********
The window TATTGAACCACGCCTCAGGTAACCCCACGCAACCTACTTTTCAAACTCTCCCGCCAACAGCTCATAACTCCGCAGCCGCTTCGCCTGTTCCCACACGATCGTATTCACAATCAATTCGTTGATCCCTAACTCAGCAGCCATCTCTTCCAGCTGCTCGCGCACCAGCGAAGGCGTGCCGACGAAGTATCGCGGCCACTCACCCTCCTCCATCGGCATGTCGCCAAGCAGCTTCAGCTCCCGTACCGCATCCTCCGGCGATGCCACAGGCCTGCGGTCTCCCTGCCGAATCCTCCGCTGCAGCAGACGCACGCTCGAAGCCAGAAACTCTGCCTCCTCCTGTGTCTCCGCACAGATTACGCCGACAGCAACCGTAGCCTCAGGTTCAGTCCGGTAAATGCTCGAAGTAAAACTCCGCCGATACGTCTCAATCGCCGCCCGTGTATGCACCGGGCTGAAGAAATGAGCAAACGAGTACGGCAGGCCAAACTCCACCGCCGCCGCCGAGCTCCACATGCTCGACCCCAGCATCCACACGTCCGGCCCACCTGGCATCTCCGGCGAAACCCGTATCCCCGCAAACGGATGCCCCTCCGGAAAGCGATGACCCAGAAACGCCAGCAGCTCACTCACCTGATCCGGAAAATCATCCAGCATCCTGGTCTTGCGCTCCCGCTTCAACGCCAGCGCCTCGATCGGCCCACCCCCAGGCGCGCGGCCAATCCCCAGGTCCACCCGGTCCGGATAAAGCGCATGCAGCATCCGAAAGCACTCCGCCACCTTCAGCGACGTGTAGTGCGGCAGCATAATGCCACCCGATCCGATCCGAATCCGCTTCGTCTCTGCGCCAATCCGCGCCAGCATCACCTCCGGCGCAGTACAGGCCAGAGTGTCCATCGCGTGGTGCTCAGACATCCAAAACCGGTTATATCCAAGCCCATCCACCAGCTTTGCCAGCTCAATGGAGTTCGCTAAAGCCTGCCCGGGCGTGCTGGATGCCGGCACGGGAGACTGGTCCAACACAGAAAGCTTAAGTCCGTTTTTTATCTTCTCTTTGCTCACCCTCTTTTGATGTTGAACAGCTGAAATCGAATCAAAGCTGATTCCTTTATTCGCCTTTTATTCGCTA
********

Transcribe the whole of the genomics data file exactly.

The window TATTGAACCACGCCTCAGGTAACCCCACGCAACCTACTTTTCAAACTCTCCCGCCAACAGCTCATAACTCCGCAGCCGCTTCGCCTGTTCCCACACGATCGTATTCACAATCAATTCGTTGATCCCTAACTCAGCAGCCATCTCTTCCAGCTGCTCGCGCACCAGCGAAGGCGTGCCGACGAAGTATCGCGGCCACTCACCCTCCTCCATCGGCATGTCGCCAAGCAGCTTCAGCTCCCGTACCGCATCCTCCGGCGATGCCACAGGCCTGCGGTCTCCCTGCCGAATCCTCCGCTGCAGCAGACGCACGCTCGAAGCCAGAAACTCTGCCTCCTCCTGTGTCTCCGCACAGATTACGCCGACAGCAACCGTAGCCTCAGGTTCAGTCCGGTAAATGCTCGAAGTAAAACTCCGCCGATACGTCTCAATCGCCGCCCGTGTATGCACCGGGCTGAAGAAATGAGCAAACGAGTACGGCAGGCCAAACTCCACCGCCGCCGCCGAGCTCCACATGCTCGACCCCAGCATCCACACGTCCGGCCCACCTGGCATCTCCGGCGAAACCCGTATCCCCGCAAACGGATGCCCCTCCGGAAAGCGATGACCCAGAAACGCCAGCAGCTCACTCACCTGATCCGGAAAATCATCCAGCATCCTGGTCTTGCGCTCCCGCTTCAACGCCAGCGCCTCGATCGGCCCACCCCCAGGCGCGCGGCCAATCCCCAGGTCCACCCGGTCCGGATAAAGCGCATGCAGCATCCGAAAGCACTCCGCCACCTTCAGCGACGTGTAGTGCGGCAGCATAATGCCACCCGATCCGATCCGAATCCGCTTCGTCTCTGCGCCAATCCGCGCCAGCATCACCTCCGGCGCAGTACAGGCCAGAGTGTCCATCGCGTGGTGCTCAGACATCCAAAACCGGTTATATCCAAGCCCATCCACCAGCTTTGCCAGCTCAATGGAGTTCGCTAAAGCCTGCCCGGGCGTGCTGGATGCCGGCACGGGAGACTGGTCCAACACAGAAAGCTTAAGTCCGTTTTTTATCTTCTCTTTGCTCACCCTCTTTTGATGTTGAACAGCTGAAATCGAATCAAAGCTGATTCCTTTATTCGCCTTTTATTCGCTA